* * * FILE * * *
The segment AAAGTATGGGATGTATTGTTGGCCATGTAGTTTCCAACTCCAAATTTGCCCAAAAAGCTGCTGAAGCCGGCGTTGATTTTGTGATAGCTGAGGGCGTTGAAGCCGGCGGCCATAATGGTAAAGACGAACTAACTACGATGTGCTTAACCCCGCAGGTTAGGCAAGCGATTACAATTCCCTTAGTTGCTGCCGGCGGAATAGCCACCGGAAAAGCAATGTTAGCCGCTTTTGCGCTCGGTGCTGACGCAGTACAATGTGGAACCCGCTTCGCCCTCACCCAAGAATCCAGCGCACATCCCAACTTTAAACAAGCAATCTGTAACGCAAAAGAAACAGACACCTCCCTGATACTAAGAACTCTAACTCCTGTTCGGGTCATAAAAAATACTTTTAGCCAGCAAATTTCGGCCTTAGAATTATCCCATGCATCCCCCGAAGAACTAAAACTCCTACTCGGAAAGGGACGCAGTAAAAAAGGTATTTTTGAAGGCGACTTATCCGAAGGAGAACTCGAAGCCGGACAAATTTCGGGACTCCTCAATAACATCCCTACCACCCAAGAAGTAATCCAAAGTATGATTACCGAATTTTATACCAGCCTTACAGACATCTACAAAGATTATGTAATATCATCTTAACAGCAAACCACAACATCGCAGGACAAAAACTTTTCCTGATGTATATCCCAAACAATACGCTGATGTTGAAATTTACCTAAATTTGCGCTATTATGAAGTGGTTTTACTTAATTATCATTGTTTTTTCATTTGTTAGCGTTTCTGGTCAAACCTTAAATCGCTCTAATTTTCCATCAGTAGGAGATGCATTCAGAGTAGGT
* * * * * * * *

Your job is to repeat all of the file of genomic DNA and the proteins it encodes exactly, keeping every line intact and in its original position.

The segment AAAGTATGGGATGTATTGTTGGCCATGTAGTTTCCAACTCCAAATTTGCCCAAAAAGCTGCTGAAGCCGGCGTTGATTTTGTGATAGCTGAGGGCGTTGAAGCCGGCGGCCATAATGGTAAAGACGAACTAACTACGATGTGCTTAACCCCGCAGGTTAGGCAAGCGATTACAATTCCCTTAGTTGCTGCCGGCGGAATAGCCACCGGAAAAGCAATGTTAGCCGCTTTTGCGCTCGGTGCTGACGCAGTACAATGTGGAACCCGCTTCGCCCTCACCCAAGAATCCAGCGCACATCCCAACTTTAAACAAGCAATCTGTAACGCAAAAGAAACAGACACCTCCCTGATACTAAGAACTCTAACTCCTGTTCGGGTCATAAAAAATACTTTTAGCCAGCAAATTTCGGCCTTAGAATTATCCCATGCATCCCCCGAAGAACTAAAACTCCTACTCGGAAAGGGACGCAGTAAAAAAGGTATTTTTGAAGGCGACTTATCCGAAGGAGAACTCGAAGCCGGACAAATTTCGGGACTCCTCAATAACATCCCTACCACCCAAGAAGTAATCCAAAGTATGATTACCGAATTTTATACCAGCCTTACAGACATCTACAAAGATTATGTAATATCATCTTAACAGCAAACCACAACATCGCAGGACAAAAACTTTTCCTGATGTATATCCCAAACAATACGCTGATGTTGAAATTTACCTAAATTTGCGCTATTATGAAGTGGTTTTACTTAATTATCATTGTTTTTTCATTTGTTAGCGTTTCTGGTCAAACCTTAAATCGCTCTAATTTTCCATCAGTAGGAGATGCATTCAGAGTAGGT